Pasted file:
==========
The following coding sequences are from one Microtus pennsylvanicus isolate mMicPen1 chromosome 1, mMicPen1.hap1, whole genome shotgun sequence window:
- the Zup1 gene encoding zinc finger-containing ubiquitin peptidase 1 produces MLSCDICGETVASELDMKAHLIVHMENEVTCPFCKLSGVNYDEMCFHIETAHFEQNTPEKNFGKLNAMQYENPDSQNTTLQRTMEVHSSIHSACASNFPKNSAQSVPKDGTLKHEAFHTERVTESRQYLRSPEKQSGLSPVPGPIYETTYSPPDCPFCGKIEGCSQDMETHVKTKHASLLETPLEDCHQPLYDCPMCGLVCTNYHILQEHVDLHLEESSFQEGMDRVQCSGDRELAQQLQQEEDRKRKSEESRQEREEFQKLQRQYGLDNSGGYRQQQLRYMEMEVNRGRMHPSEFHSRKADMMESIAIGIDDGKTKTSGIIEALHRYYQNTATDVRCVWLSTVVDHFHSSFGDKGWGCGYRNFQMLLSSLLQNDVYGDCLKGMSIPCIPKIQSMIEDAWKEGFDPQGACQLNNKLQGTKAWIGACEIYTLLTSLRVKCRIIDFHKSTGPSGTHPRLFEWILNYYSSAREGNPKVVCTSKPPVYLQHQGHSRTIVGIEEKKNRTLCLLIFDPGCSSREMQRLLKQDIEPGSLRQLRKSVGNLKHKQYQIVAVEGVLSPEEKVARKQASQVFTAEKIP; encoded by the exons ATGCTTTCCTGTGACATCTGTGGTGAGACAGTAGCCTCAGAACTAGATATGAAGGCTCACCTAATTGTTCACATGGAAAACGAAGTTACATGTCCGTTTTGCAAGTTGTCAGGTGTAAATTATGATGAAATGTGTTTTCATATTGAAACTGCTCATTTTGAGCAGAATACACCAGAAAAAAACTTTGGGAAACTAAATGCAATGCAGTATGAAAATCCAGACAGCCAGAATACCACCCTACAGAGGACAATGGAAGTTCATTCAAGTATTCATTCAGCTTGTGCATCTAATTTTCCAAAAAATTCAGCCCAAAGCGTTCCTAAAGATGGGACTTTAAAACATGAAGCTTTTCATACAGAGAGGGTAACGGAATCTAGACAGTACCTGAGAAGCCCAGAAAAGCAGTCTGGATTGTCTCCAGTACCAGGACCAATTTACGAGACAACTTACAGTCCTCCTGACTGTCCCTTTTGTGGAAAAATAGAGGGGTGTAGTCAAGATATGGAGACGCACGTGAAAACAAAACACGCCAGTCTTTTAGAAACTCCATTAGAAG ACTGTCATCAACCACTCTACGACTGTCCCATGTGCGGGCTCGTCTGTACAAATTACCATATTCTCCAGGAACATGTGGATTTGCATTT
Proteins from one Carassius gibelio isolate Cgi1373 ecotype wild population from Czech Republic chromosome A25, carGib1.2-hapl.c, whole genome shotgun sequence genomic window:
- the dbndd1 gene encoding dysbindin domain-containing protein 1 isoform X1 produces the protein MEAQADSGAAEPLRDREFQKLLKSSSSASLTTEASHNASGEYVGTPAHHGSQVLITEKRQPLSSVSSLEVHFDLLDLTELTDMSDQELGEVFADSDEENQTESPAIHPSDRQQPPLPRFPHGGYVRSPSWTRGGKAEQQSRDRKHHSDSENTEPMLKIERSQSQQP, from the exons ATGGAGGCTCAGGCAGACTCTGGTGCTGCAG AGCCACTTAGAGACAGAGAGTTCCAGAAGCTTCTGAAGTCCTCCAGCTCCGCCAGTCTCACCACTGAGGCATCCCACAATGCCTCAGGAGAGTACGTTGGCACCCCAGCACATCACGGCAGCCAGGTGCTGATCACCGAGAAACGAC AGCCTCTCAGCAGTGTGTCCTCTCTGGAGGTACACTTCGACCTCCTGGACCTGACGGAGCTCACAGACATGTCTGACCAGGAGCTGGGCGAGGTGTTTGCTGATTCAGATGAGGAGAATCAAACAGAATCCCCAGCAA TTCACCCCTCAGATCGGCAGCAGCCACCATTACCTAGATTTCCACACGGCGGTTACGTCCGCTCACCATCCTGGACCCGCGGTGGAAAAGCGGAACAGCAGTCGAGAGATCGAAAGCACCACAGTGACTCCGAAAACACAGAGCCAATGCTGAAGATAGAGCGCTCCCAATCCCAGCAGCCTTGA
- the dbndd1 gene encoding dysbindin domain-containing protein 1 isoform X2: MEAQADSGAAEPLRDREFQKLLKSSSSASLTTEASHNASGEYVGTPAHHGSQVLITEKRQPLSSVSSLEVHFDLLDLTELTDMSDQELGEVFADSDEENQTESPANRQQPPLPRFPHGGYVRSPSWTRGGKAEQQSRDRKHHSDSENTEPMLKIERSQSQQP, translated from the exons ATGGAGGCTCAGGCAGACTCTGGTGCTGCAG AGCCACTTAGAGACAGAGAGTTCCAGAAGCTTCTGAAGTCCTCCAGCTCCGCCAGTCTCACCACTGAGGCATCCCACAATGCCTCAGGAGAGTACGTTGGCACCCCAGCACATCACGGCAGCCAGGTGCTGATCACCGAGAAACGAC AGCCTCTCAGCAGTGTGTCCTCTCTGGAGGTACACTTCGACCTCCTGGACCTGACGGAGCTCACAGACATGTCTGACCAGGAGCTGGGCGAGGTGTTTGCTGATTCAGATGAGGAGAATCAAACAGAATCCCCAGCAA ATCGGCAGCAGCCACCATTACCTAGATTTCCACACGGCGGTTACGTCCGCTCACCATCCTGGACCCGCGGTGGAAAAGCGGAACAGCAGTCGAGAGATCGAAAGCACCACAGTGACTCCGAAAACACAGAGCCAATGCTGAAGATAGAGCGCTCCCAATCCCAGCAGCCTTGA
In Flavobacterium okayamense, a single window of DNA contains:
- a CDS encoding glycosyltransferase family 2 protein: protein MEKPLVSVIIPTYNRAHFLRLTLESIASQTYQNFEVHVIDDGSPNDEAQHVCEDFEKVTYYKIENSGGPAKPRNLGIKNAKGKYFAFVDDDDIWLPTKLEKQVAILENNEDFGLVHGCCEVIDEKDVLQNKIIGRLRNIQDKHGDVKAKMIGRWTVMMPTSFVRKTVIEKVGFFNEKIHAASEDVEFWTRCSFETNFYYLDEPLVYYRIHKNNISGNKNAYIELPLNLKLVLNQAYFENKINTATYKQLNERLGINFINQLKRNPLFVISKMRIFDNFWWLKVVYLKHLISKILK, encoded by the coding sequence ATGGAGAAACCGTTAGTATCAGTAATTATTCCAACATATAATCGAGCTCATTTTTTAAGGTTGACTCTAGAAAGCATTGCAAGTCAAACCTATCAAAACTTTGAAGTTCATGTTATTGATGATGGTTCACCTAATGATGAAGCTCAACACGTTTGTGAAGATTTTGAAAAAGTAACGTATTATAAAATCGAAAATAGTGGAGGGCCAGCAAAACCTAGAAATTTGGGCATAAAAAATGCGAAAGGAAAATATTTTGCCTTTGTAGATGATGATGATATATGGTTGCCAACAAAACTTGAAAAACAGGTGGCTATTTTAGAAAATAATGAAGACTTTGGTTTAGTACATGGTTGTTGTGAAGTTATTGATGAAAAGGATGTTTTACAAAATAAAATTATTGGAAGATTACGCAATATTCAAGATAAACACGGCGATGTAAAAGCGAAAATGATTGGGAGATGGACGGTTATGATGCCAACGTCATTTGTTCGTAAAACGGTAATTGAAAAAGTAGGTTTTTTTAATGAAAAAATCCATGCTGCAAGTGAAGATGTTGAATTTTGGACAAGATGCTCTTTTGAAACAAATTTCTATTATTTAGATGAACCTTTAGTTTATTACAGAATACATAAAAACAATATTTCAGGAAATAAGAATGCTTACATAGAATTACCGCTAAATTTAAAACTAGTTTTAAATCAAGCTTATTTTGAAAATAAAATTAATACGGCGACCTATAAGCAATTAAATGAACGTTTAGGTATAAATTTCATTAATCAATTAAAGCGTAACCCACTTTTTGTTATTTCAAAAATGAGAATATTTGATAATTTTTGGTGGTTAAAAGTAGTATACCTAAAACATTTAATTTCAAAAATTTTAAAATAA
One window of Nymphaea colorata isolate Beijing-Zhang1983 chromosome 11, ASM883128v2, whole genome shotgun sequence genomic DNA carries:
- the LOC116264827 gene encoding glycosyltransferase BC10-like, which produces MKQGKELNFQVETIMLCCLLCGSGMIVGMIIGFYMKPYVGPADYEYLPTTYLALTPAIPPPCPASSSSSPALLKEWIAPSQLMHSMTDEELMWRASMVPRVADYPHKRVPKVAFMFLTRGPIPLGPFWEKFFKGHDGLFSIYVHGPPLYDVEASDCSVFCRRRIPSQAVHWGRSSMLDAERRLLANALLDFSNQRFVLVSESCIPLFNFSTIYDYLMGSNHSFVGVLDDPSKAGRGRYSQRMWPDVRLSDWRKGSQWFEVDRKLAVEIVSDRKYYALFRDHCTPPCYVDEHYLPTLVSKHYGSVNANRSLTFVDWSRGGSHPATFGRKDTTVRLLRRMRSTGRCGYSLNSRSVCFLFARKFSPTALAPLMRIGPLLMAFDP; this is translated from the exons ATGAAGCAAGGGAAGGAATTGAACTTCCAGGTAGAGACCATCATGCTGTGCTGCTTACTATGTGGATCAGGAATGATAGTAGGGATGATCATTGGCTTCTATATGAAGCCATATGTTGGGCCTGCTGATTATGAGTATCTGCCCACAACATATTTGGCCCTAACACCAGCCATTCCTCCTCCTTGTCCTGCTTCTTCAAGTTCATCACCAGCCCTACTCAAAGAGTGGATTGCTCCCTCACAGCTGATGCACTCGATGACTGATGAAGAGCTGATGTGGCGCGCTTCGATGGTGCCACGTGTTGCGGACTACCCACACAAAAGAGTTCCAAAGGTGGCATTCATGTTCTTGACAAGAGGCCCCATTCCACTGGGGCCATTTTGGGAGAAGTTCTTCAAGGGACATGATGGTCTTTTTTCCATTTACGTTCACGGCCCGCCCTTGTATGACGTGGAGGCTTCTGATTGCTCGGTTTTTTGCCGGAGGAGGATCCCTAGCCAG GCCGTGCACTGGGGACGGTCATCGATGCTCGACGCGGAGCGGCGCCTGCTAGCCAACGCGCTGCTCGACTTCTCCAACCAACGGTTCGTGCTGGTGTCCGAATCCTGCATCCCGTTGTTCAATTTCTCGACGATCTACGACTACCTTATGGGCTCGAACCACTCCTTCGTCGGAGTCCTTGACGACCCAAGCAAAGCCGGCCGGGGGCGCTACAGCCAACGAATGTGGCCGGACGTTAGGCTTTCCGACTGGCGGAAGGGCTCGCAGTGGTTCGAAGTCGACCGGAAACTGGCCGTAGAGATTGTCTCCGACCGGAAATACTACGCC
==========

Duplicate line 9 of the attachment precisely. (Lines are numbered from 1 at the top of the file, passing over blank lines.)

- the LOC116264827 gene encoding glycosyltransferase BC10-like, which produces MKQGKELNFQVETIMLCCLLCGSGMIVGMIIGFYMKPYVGPADYEYLPTTYLALTPAIPPPCPASSSSSPALLKEWIAPSQLMHSMTDEELMWRASMVPRVADYPHKRVPKVAFMFLTRGPIPLGPFWEKFFKGHDGLFSIYVHGPPLYDVEASDCSVFCRRRIPSQAVHWGRSSMLDAERRLLANALLDFSNQRFVLVSESCIPLFNFSTIYDYLMGSNHSFVGVLDDPSKAGRGRYSQRMWPDVRLSDWRKGSQWFEVDRKLAVEIVSDRKYYALFRDHCTPPCYVDEHYLPTLVSKHYGSVNANRSLTFVDWSRGGSHPATFGRKDTTVRLLRRMRSTGRCGYSLNSRSVCFLFARKFSPTALAPLMRIGPLLMAFDP; this is translated from the exons ATGAAGCAAGGGAAGGAATTGAACTTCCAGGTAGAGACCATCATGCTGTGCTGCTTACTATGTGGATCAGGAATGATAGTAGGGATGATCATTGGCTTCTATATGAAGCCATATGTTGGGCCTGCTGATTATGAGTATCTGCCCACAACATATTTGGCCCTAACACCAGCCATTCCTCCTCCTTGTCCTGCTTCTTCAAGTTCATCACCAGCCCTACTCAAAGAGTGGATTGCTCCCTCACAGCTGATGCACTCGATGACTGATGAAGAGCTGATGTGGCGCGCTTCGATGGTGCCACGTGTTGCGGACTACCCACACAAAAGAGTTCCAAAGGTGGCATTCATGTTCTTGACAAGAGGCCCCATTCCACTGGGGCCATTTTGGGAGAAGTTCTTCAAGGGACATGATGGTCTTTTTTCCATTTACGTTCACGGCCCGCCCTTGTATGACGTGGAGGCTTCTGATTGCTCGGTTTTTTGCCGGAGGAGGATCCCTAGCCAG GCCGTGCACTGGGGACGGTCATCGATGCTCGACGCGGAGCGGCGCCTGCTAGCCAACGCGCTGCTCGACTTCTCCAACCAACGGTTCGTGCTGGTGTCCGAATCCTGCATCCCGTTGTTCAATTTCTCGACGATCTACGACTACCTTATGGGCTCGAACCACTCCTTCGTCGGAGTCCTTGACGACCCAAGCAAAGCCGGCCGGGGGCGCTACAGCCAACGAATGTGGCCGGACGTTAGGCTTTCCGACTGGCGGAAGGGCTCGCAGTGGTTCGAAGTCGACCGGAAACTGGCCGTAGAGATTGTCTCCGACCGGAAATACTACGCC